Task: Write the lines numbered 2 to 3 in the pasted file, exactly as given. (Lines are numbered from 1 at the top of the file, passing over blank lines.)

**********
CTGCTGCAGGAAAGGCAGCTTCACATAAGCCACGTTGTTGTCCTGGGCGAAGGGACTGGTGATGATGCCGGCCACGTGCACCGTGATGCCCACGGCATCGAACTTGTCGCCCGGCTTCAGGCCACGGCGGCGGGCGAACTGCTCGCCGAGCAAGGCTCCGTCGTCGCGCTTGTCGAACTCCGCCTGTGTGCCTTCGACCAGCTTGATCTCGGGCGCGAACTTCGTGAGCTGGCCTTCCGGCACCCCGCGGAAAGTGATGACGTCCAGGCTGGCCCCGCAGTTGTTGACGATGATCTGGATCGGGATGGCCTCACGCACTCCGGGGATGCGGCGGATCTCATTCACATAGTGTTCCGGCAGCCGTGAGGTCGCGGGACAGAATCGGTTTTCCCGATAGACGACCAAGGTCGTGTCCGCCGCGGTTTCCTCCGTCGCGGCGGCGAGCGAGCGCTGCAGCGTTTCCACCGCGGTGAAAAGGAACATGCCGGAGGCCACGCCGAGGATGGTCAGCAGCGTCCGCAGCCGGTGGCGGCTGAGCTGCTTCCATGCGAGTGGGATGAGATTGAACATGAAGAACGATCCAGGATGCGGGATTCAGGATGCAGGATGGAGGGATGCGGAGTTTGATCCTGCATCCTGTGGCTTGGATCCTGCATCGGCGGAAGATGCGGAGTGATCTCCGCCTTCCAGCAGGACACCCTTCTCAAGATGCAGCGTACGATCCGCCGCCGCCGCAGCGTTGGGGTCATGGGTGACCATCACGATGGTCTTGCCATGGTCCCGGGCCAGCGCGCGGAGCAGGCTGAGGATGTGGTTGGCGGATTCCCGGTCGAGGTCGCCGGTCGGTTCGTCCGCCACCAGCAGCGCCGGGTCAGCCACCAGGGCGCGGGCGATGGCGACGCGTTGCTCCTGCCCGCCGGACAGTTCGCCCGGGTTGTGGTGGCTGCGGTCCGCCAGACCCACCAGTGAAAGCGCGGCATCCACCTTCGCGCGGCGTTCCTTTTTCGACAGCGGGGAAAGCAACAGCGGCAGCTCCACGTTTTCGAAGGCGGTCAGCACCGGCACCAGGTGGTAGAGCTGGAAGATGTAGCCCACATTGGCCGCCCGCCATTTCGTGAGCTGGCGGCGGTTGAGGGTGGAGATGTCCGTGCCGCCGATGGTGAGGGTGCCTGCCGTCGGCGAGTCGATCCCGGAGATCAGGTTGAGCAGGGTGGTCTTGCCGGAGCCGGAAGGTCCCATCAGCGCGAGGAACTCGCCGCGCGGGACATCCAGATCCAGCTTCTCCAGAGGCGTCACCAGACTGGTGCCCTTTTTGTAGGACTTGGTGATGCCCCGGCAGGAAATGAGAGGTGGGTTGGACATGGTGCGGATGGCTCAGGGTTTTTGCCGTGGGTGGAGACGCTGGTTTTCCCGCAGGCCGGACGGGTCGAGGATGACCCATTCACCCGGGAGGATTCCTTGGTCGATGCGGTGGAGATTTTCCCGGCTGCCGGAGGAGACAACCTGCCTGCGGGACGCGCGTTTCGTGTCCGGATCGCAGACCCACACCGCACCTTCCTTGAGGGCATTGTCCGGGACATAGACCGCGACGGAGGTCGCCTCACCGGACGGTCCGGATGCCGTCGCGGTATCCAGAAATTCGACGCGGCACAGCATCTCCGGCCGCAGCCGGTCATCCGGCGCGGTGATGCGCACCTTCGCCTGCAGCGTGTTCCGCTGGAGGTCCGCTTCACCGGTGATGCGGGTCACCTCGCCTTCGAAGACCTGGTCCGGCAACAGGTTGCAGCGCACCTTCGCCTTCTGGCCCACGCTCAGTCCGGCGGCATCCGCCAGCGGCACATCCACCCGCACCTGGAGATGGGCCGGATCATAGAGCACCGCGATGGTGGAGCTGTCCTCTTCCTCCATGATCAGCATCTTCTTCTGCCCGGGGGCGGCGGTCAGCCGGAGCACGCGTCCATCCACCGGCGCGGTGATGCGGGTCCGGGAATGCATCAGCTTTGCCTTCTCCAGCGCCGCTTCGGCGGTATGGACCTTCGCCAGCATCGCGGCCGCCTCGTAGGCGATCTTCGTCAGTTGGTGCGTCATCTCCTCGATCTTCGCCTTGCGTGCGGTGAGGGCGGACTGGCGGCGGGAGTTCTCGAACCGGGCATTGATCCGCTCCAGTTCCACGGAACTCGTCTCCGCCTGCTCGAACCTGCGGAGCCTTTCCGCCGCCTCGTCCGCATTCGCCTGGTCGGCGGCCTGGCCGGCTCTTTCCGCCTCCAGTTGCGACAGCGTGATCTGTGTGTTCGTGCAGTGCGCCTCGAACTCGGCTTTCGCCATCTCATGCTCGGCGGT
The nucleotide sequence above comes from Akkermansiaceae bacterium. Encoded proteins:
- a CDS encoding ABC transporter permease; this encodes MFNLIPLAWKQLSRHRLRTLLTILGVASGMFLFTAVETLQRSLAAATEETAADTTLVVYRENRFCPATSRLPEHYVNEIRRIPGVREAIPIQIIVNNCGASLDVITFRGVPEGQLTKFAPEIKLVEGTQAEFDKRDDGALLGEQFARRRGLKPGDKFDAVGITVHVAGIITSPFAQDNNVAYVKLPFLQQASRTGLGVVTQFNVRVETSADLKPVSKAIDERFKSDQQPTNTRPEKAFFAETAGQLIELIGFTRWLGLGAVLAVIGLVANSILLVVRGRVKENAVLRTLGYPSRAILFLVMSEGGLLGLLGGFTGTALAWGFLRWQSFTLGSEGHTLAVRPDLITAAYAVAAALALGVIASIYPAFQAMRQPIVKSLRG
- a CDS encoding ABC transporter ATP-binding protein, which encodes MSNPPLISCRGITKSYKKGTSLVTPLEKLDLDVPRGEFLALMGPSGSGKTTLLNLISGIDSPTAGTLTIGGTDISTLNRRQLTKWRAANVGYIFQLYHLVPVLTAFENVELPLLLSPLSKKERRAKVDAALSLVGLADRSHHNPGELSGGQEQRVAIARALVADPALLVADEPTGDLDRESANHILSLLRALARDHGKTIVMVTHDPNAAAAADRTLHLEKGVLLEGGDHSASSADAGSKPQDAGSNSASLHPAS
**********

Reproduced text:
The nucleotide sequence above comes from Akkermansiaceae bacterium. Encoded proteins:
- a CDS encoding ABC transporter permease; this encodes MFNLIPLAWKQLSRHRLRTLLTILGVASGMFLFTAVETLQRSLAAATEETAADTTLVVYRENRFCPATSRLPEHYVNEIRRIPGVREAIPIQIIVNNCGASLDVITFRGVPEGQLTKFAPEIKLVEGTQAEFDKRDDGALLGEQFARRRGLKPGDKFDAVGITVHVAGIITSPFAQDNNVAYVKLPFLQQASRTGLGVVTQFNVRVETSADLKPVSKAIDERFKSDQQPTNTRPEKAFFAETAGQLIELIGFTRWLGLGAVLAVIGLVANSILLVVRGRVKENAVLRTLGYPSRAILFLVMSEGGLLGLLGGFTGTALAWGFLRWQSFTLGSEGHTLAVRPDLITAAYAVAAALALGVIASIYPAFQAMRQPIVKSLRG